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Favourite film soundtracks?

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(@capriccio)
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Is anyone else a fan of soundtracks and film music? The birth of the film industry in the 20th Century created a new arena for classical music, an arena which exposes lots of people to classical music who otherwise might avoid it.

Two of my favourite soundtracks are 2001: A Space Odyssey, and Wit.

2001 most famously uses the opening bars of Richard Strauss's Also Sprach Zarathustra and Johann Strauss II's The Blue Danube. It was also the film that introduced me to the gorgeous Adagio from Aram Khatchachurian's Gayane. But it was not until much later that I realised that all the amazing soundscapes the build tension in so many scenes were mostly excerpted and adapted from music by György Ligeti (Atmosphères, Lux Aeterna, Aventures) - some of which was not credited in the film.

To me, Wit has a perfect soundtrack. It's a heart-wrenching film and the chosen music is Arvo Pärt's Spiegel Im Spiegel, the 2nd Movement from Górecki's Symphony No. 3, Charles Ives' The Unanswered Question, and the Adagio from Shostakovich's String Quartet No. 15 in E-Flat minor.

Do you have a favourite soundtrack?


   
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(@tim-h)
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I am afraid my tastes in movie soundtracks are fairly pedestrian. I have a worn-out, original pressing of the Star Wars soundtrack that I bought new when I was a teenager. I still say you can't go wrong buying a John Williams soundtrack.

I like the work Yann Tiersen did for 'Amelie'.

I like Thomas Ades' work on 'Colette'.

In general, I like the work of Nino Rota on Fellini's films and Ennio Morricone soundtracks.

I also like Johan Johansson's work, but I cannot name a single film or TV show he wrote music for.

If you're looking for ideas for listening to popular film composers, there are a number of film (and game) music works on KUSC's Classical California playlist (a listener-selected list for a Los Angeles classical radio station):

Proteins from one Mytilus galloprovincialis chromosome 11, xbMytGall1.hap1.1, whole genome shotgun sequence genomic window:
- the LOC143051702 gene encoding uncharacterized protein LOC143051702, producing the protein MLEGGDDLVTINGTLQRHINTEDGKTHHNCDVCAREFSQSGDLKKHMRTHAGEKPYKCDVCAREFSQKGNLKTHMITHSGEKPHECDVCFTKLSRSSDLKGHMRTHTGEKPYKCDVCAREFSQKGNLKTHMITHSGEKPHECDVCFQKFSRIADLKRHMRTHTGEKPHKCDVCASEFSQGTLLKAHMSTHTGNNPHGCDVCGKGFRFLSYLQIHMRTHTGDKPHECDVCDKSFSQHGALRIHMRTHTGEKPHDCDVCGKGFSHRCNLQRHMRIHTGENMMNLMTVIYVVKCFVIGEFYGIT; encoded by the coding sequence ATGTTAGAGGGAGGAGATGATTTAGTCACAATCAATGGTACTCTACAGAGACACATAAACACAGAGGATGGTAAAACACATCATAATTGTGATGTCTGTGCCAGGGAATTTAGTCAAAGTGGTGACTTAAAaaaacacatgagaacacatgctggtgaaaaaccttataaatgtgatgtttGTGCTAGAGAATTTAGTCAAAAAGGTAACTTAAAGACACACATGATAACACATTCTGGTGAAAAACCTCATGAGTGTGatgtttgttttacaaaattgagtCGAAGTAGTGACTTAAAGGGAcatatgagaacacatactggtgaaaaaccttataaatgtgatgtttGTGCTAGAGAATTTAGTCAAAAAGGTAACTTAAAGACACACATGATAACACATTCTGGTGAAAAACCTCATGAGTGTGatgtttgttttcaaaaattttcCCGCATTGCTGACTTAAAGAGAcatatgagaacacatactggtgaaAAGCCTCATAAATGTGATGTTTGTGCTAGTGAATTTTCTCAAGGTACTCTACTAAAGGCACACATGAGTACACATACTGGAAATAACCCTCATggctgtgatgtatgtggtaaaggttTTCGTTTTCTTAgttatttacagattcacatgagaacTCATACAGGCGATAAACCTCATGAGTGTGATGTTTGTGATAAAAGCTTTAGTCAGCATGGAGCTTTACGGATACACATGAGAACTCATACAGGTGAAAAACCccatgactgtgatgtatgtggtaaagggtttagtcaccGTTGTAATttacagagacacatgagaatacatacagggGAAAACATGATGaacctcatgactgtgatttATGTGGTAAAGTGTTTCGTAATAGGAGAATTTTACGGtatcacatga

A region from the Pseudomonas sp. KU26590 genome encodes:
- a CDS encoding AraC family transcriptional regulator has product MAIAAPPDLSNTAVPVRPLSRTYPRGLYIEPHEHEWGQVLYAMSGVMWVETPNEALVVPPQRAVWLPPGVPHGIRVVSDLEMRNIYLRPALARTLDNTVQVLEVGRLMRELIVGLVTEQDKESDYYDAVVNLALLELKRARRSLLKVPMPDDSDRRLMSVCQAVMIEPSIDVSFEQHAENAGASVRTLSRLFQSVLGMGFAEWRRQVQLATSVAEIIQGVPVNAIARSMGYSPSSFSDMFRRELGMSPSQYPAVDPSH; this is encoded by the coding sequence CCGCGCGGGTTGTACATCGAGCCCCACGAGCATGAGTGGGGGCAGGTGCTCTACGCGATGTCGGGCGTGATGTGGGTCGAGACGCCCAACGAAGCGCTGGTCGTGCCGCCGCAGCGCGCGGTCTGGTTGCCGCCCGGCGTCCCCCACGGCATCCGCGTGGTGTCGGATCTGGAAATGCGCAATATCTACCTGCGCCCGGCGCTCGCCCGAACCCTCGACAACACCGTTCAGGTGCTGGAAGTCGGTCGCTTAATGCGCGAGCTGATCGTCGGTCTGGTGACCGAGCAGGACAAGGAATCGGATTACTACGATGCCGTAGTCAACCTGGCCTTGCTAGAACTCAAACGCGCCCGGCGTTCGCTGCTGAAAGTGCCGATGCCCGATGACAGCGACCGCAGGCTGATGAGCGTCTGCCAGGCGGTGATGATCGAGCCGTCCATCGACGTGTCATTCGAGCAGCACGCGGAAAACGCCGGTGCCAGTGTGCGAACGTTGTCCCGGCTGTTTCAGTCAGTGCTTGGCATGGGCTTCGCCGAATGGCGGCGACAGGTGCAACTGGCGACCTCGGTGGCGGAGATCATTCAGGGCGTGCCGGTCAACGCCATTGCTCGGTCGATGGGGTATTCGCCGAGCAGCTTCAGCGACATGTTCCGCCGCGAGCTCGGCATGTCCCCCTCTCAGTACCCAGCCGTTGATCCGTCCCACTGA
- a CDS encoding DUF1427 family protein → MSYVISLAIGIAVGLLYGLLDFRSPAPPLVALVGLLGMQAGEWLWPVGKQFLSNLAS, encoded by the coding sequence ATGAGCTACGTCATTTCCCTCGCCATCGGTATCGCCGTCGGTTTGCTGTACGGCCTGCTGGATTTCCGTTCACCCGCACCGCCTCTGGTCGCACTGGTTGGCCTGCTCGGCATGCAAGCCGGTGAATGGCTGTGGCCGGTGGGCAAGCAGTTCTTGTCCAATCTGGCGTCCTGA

https://www.kusc.org/radio/programs/classical-california-ultimate-playlist/

Just a few of the composers I see in the list: Jeremy Soule, Elmer Bernstein, Mica Levi, Helen Jane Long, Ludovico Einaudi, Nobuo Uematsu, Michael Giacchino, Joe Hisaishi, Howard Shore, Jerry Goldsmith, Rachel Portman, Bernard Herrmann


   
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(@eldarboy)
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The TV series Brideshead Revisited and the music from Heimat 2.


   
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(@dinah)
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Hello everyone 👋

This is an interesting topic @capriccio. (I remember we had a similar discussion on the old Primephonic forum which had very interesting suggestions from our friends there!)

Film and TV music make for some great light listening when one is not in the mood for "serious" music, so to speak. Not that this genre is lesser than classical music or anything, some film music composers are indeed exceptionally talented, in my humble opinion, and there are some compositions that are becoming fixed features in modern/ contemporary classical music concerts, like this chaconne from The Red Violin film:

https://music.apple.com/eg/album/the-red-violin-chaconne-for-violin-and-orchestra/158533093?i=158533655&ls

 

Some of my personal favourite composers in this genre would be Ennio Morricone, Rachel Portman, Alexandre Desplat and Abel Korzeniowski... (I'm sure there are many others whose music left a good impression at the time, but they escape me now!)


   
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(@capriccio)
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I think it's worth splitting this topic into two strands: 

  1. Music written specifically as a film soundtrack
  2. Music chosen as a film soundtrack

The films I mentioned fall into the second category - pieces such as Also Sprach Zarathustra for 2001 and Spiegel im Spiegel for Wit. Sometimes film directors/music directors get it exactly right, choosing a selection of works that perfectly match the feel or the movie, or perfectly amplify the impact.

The music you've chosen, @tim-h, @eldarboy and @dinah, all falls into the first category. I'll need to listen to some of the soundtracks you've mentioned. I do like Rachel Portman, and I think I mentioned in our former discussion on the Primephonic Community that I like the work of Hildur Guðnadóttir. Much of her music is more like sound effects (sound atmospheres?), as in Chernobyl. She also wrote the original music for Joker, and it's terrifying and mesmerising. Here's one track:

 

 


   
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(@jchokey)